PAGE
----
Jewellery Through the Years
From the Indian Subcontinent to becoming India, this country has a rich and vibrant history. As I glance through the history books and remain mesmerized by the pictures of historical personalities gracing the pages, my heart skips a beat as I see their jewellery; so different yet gorgeous, each era had its own unique style of jewels.
Let us take a trip down memory lane and see how jewellery in India has evolved throughout the years.
The Indus Valley Civilization
An ancient civilization of the Bronze Age, the remains of the Indus Valley Civilization were found in the 1900s. It was thought to be located in North-west India and what is now Pakistan. Known for its carefully designed infrastructure, the Indus Valley Civilization also came into the limelight after artifacts were found of some of the oldest forms of jewellery. What were these? Made of stones, shells, beads and strings, the jewellery designs were simple and not just vintage, but ancient, as we could call them.
They soon gave way to the usage of precious metals like Gold, and the jewellery that came forth thereafter, was one to be noted. From bangles to rings to brooches, the jewellery collection was vast. The gold necklaces were especially gorgeous, resembling the choker-styled gold necklaces of today.
If you want to relive the past with a fusion of current times, this classic gold necklace from CKC Jewellers reignites the flame of the Indus Valley Civilization with a twist.
Ruling the Indian subcontinent from the 16th to 19th century, the Mughal Empire began with Babur and ended with Bahadur Shah Zafar – displaying a glorious time period for the subcontinent. As I glance at the images of the era, the Maharanis and their gorgeous attires and jewellery stand out. From heavy shawls to angrakha-styled clothes, everything exclaimed royalty, and rightly so.
The essence of Mughal jewellery was their link with nature. From floral-inspired earrings to geometrical necklaces, the jewellery was surreal. Mughals also made use of a lot of emeralds in their jewellery. Considered “tears of the moon” by people of the Mughal court, the gemstones were thought to signify glory and elegance.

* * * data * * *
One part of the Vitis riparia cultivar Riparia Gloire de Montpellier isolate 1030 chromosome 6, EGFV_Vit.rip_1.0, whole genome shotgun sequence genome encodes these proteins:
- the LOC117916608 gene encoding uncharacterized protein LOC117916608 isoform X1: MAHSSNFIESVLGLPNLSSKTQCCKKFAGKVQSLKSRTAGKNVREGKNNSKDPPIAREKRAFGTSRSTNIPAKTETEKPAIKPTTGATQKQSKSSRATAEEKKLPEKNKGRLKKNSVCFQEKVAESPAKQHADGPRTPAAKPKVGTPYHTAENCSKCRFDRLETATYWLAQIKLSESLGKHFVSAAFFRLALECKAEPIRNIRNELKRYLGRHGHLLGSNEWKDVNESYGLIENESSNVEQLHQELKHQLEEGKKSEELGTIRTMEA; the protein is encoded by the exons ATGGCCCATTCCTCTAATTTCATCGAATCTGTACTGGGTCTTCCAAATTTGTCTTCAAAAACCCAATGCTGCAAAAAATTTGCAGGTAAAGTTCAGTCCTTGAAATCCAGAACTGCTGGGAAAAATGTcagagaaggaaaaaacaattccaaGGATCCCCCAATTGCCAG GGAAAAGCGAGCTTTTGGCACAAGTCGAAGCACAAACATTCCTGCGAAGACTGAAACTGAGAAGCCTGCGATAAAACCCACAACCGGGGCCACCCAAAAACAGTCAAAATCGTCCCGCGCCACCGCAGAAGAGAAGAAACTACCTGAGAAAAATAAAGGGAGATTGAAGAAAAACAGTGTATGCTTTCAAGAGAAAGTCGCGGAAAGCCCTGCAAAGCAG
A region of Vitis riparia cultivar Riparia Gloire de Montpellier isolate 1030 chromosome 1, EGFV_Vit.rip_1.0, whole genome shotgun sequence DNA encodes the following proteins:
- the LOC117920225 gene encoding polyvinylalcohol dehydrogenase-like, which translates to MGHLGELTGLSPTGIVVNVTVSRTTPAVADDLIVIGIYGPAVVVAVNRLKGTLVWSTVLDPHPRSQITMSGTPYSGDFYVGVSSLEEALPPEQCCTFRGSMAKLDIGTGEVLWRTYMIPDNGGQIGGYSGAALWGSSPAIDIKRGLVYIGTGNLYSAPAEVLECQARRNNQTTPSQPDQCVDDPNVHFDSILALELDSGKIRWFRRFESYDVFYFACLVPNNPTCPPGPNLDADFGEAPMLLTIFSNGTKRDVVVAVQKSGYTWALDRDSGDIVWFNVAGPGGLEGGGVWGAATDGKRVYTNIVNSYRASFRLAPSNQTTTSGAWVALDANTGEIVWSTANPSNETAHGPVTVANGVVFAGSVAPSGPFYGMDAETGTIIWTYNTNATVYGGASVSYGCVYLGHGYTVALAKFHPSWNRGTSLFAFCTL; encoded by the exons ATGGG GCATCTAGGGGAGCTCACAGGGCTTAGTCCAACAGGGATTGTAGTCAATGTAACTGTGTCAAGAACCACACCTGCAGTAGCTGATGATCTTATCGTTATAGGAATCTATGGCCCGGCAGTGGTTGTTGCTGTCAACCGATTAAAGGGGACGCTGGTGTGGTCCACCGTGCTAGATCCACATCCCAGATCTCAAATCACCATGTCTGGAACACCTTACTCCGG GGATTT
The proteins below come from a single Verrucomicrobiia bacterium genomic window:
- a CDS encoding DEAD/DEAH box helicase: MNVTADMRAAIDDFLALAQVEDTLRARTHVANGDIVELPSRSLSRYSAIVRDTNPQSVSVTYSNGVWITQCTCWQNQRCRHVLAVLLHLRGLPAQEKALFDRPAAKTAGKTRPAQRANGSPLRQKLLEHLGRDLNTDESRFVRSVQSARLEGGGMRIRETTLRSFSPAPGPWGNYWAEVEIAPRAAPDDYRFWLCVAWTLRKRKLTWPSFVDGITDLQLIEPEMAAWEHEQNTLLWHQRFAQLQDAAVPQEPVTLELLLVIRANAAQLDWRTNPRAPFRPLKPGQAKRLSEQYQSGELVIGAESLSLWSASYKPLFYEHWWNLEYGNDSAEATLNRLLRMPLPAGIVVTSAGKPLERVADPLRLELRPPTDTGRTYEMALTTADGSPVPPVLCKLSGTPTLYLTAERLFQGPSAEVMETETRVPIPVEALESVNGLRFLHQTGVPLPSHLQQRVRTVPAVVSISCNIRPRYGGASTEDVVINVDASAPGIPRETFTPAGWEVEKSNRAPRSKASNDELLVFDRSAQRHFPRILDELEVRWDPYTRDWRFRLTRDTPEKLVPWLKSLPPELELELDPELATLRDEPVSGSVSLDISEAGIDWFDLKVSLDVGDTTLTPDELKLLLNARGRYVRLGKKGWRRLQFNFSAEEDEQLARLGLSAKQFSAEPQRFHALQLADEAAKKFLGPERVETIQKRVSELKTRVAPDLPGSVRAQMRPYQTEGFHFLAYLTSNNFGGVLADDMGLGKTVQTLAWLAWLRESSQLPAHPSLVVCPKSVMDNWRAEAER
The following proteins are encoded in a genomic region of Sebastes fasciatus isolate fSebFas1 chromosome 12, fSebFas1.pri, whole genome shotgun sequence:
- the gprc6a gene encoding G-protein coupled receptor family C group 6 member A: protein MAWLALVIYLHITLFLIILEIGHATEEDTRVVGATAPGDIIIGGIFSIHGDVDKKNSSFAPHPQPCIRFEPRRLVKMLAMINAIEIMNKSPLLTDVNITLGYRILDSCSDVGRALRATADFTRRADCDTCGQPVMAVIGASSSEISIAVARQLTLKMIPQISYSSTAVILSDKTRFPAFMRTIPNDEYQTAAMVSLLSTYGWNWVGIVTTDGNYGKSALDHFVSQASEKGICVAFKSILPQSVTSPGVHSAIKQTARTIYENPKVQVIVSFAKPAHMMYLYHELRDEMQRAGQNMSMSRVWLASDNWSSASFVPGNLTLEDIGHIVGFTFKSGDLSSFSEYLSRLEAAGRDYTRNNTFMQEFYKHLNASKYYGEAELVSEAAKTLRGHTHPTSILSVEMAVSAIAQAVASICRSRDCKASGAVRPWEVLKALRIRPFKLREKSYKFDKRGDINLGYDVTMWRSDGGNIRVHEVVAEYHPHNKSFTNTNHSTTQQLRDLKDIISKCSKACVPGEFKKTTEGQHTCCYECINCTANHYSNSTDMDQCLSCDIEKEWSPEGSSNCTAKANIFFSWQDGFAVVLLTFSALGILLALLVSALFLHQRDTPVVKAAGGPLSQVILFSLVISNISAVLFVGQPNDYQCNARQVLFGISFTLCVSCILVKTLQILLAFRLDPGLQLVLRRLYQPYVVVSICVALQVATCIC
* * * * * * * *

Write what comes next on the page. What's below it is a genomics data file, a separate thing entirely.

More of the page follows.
Wondering how you can bring back such royalty in the jewellery of today? Opt for the classic diamond stud earrings in the shape of a flower or grace your fingers with a timeless diamond ring displaying and emerald in all its glory.
The British Raj
From 1858 until the struggle for freedom in 1947, the Indian Subcontinent experienced the British Raj. What began as an influx of the East India Company transformed into colonial rule, and thus an intermingling of European and Indian cultures. The attires and jewellery seen thereafter, had a touch of modernity and minimalism.
With the British came the trend of wearing pearls – studs, drop earrings, or necklaces, you name it. Since I love drop earrings, my search for a pearl and diamond drop earring stopped at this beauty in the C. Krishniah Chetty Collection.
While the subcontinent gained some jewellery styles from the colonizers, they too grabbed some inspiration from local cultures. Inspired by flower patterns and motifs prevalent in Southern India. The multiple hues can be combined to form this gorgeous traditional pair of diamond bangles.
Contemporary Indian Jewellery
While the British may have left the Indian Subcontinent in 1947, the vast historic changes and its accompanying cultural influences have meant that the culture of India has evolved into a mix of traditionally Indian as well as foreign varieties.
Choker-styled necklaces from the Indus Valley Civilization, the love for emeralds from the Mughal empire, and pearls and minimalist jewellery from the British Raj have all combined together to form today’s fashionable Indian Jewellery.
What does this mean?
Let’s take an example: fusing the love for royal and grand jewellery from Mughal times to the pearls of British Raj has resulted in breathtaking neckpieces such as this classic gold and pearl necklace from CKC Jewellers.
Another adornment for your hands is this classic gold bracelet which combines the emerald and geometrical shape trends of the Mughal empire with strings of pearls at the back to signify the colonial times.
If you are wondering where the inspiration from the Indus valley Civilization is – this wedding gold brooch takes away your confusions. In line with the brooch styles of the time, it also incorporates the Mughal trend of emeralds to result in a royal multi-hued brooch.
If you see closely, its also got some pearls hanging at the end. Brings everything into perspective, doesn’t it? Evolution happens with everything – even jewellery, and India’s historic past with changing jewellery styles is proof.